Living with the Truth Stranger than Fiction This Is Not About What You Think Milligan and Murphy Making Sense

Sunday, 28 August 2016

#667



These Days



It was almost as good as the truth.
Almost, but there was an aftertaste
that lingered.

In time, though, he became used to it
after all, the truth's so hard to come by
these days.


28 July 1989
 
 
I drink a lot of decaffeinated coffee. I used to drink a lot of what we call “real coffee” these days—six cups a day was nothing—but I was told it wasn’t good for me and so I weaned myself off. Nowadays I have maybe one cup a day when I get up or two if I’m feeling self-indulgent. I call the black stuff I drink the rest of the time “coffee” but it’s not really coffee, is it? There’s something missing. Some might say its most important component, the thing that makes it coffee in fact. But I say to the wife, “Do you want a coffee?” and she’ll say, “Yes,” and I’ll bring her a cup of the black stuff and we pretend; we go through the motions. 

Living the lie. How many of us do that or have done that at some point in our lives? We step through the routine of a normal life, a happy life. Often we don’t know we’re even doing it because we’ve not been paying attention. We say words and think that’s talking. One day F. was the most important person in my life and then one day—maybe it was in July 1989, who knows?—she wasn’t. When did that happen? How did that happen? But we cope, we make do, we offer up excuses and get on with it because getting out of it would be so much harder and who’s to say what we got into next time wouldn’t go sour every bit as easily?

Wednesday, 24 August 2016

#666



It Works



I had such a perfect love for you:
you didn't have to break it open
to see what was inside.

Can you fix it?


27 July 1989
 
 
I think the last poem I wrote for Carrie, although not necessarily the last one I wrote about her (or at least us), was ‘Broken Things’ (#963) in December 2007. It is I have to say a far superior poem to the one above and yet both tackle the issue of love as an imperfect thing. Love is such a huge topic in literature and yet the more I read about it the less clear I find my definition of what love is—let alone what true love is—has become. The subtext in the above poem is trust. Trust seems like an essential ingredient when it comes to defining romantic love and yet even when a partner lies to and/or cheats on their mate it is possible for a relationship to hobble on and even to heal itself but fixed or not it’s never the same. 

When one of my aunts came over from Canada in the mid-to-late sixties she gifted each of her nephews and her niece a silver dollar. My brother and sister both mercenarily exchanged theirs for sterling but I hung onto mine until not too long after I wrote this poem when F.’s son stole it. Whilst visiting America with Carrie we visited a flea market and ran across a stall where, amongst other coins, the vendor had a whole tray of Canadian silver dollars including one from 1965 which would’ve been indistinguishable from the one I’d lost and yet I didn’t buy one because it wasn’t the one which was idiotic because it would’ve been identical and I regretted it afterwards.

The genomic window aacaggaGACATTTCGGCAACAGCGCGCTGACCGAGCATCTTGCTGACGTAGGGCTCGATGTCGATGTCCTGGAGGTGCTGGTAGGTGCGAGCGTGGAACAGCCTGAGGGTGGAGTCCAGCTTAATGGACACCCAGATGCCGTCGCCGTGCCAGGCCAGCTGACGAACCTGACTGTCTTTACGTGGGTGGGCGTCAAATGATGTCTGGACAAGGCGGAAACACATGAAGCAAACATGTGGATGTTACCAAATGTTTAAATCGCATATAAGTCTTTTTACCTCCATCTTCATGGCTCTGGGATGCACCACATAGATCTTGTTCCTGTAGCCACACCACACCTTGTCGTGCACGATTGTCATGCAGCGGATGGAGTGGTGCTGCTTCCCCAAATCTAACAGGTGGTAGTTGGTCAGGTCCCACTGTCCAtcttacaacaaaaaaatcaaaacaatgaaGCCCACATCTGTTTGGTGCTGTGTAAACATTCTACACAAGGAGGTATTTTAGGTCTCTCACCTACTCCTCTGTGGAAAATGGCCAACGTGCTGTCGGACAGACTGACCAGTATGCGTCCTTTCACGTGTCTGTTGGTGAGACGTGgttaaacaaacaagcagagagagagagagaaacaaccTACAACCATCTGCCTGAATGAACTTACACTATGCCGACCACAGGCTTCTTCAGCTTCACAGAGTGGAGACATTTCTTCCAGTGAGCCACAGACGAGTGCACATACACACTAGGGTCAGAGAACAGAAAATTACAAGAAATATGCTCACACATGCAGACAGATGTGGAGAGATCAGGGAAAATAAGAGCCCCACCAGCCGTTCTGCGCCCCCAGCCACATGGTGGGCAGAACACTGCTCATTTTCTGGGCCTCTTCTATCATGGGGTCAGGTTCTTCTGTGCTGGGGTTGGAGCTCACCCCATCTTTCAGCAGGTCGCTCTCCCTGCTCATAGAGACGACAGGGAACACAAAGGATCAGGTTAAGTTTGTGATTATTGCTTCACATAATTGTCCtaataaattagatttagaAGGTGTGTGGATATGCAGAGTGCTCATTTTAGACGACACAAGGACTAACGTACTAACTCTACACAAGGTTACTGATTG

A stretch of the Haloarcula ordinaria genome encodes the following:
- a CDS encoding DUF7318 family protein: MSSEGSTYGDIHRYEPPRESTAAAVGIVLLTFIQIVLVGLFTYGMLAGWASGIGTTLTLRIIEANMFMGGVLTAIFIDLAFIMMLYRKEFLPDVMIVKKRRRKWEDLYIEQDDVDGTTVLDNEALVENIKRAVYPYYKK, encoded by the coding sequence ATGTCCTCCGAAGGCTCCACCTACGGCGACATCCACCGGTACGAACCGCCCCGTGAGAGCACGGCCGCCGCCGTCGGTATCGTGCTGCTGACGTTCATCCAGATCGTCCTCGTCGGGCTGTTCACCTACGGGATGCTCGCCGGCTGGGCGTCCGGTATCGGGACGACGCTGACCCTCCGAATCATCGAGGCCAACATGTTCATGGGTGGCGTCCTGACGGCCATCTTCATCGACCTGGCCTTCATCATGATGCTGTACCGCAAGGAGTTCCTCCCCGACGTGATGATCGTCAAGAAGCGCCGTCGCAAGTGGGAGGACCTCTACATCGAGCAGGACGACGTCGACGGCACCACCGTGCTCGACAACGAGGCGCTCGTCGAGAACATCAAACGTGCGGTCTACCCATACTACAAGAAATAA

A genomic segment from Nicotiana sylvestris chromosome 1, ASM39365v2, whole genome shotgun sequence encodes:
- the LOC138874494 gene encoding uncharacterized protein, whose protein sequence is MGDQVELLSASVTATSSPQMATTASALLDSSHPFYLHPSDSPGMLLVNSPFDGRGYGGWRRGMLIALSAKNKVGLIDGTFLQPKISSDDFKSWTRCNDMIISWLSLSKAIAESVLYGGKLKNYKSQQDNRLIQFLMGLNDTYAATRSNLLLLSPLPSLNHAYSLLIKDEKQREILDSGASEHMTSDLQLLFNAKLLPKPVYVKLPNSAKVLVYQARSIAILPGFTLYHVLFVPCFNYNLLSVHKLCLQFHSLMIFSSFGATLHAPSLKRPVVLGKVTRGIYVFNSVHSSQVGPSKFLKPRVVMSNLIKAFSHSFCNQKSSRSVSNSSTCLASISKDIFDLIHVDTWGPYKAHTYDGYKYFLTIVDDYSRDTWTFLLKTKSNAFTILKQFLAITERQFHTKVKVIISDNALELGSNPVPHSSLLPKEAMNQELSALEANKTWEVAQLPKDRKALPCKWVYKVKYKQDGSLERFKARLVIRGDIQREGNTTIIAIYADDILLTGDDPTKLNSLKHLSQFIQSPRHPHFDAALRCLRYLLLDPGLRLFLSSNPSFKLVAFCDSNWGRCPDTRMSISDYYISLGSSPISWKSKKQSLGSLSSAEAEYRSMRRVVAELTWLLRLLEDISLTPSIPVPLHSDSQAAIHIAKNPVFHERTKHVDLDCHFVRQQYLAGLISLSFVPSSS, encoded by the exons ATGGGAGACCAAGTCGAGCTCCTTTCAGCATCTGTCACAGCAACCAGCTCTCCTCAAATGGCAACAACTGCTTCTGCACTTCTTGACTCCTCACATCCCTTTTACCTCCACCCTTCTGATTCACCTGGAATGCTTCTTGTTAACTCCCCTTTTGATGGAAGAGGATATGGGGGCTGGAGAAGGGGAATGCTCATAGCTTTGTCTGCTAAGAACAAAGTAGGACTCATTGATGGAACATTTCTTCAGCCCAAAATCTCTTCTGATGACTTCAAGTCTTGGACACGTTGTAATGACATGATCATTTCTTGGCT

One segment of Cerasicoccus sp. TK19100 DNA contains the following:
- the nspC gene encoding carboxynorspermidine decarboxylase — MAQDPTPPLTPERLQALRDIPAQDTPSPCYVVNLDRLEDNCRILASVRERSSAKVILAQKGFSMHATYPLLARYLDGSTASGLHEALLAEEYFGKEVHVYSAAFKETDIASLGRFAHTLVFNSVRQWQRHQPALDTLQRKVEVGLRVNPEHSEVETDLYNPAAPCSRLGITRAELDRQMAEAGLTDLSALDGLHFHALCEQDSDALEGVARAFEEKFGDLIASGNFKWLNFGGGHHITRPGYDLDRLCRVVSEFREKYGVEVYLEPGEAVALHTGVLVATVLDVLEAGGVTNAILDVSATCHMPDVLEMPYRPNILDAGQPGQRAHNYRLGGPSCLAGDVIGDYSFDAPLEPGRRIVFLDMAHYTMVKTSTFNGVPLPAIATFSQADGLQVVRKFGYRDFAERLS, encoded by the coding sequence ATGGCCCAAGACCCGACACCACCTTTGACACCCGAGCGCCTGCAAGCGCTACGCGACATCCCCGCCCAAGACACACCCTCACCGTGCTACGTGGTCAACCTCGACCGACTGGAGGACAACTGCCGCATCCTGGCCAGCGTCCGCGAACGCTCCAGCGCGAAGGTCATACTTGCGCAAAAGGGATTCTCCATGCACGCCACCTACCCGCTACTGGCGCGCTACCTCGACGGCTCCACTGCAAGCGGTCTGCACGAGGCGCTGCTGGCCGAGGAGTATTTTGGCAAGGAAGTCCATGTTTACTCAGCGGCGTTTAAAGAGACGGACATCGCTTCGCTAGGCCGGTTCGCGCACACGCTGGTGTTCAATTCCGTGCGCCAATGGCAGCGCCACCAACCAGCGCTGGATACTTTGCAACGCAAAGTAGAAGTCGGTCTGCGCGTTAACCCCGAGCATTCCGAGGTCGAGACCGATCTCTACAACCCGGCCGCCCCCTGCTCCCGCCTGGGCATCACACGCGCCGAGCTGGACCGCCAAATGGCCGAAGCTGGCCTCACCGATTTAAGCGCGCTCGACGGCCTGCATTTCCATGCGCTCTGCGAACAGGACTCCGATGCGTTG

I think one of the stupidest questions we can ask anyone is: Why do you love me? and expect a serious answer. I’ve genuinely loved several women in my life—and been besotted by numerous others—but once I found myself in love with my second woman, although she was only a girl at the time, and compared my love for her to my first love I started to realise even back then I’d got it all wrong. Nowadays I’m simply grateful what Carrie and I have works without feeling any pressing need to question, analyse or understand it because I really don’t understand it. Understanding’s overrated.

Sunday, 21 August 2016

#665


The Actress



I have to "die" tomorrow.
I've never "died" before.
Well there's always got to be a first time.

The script doesn't call for much:
just a death – in long shot.

I bet I'll have to do it a dozen times:
but that's life.


25 July 1989
  
 
I’m not sure about this one. Feels forced. It’s structured a bit like a joke and there’s a punch line only it’s not very funny or pithy. Still, I’ve written worse.


When I wrote my poem ‘The Poetess’ (#835) Carrie objected to the title at first. Why not ‘The Poet’? And it’s something a lot of people take issue with these days. For a while I’ve noticed certain thespians of the female persuasion being referred to as “actors” and, of course, they’re perfectly within their rights but it’s always felt a bit unnecessary to me, a step too far. I’m all for equality—it’s a lovely idea, an ideal to strive for—but diversity’s not a bad thing either. Why did I call my poems ‘The Actress’ and ‘The Poetess’? Quite simply because how would you know the narrator’s female otherwise? Could a male say those lines? Absolutely. But in my head it was a female. No particular female. Simply not a man.

When the Observer and the Guardian published their new joint style guide in 2010 this clause appeared: "Use for both male and female actors; do not use actress except when in name of award, e.g. Oscar for best actress" but added:
As always, use common sense: a piece about the late film director Carlo Ponti was edited to say that in his early career he was ‘already a man with a good eye for pretty actors...’ As the Guardian's readers' editor pointed out in the subsequent clarification: ‘This was one of those occasions when the word “actresses” might have been used.’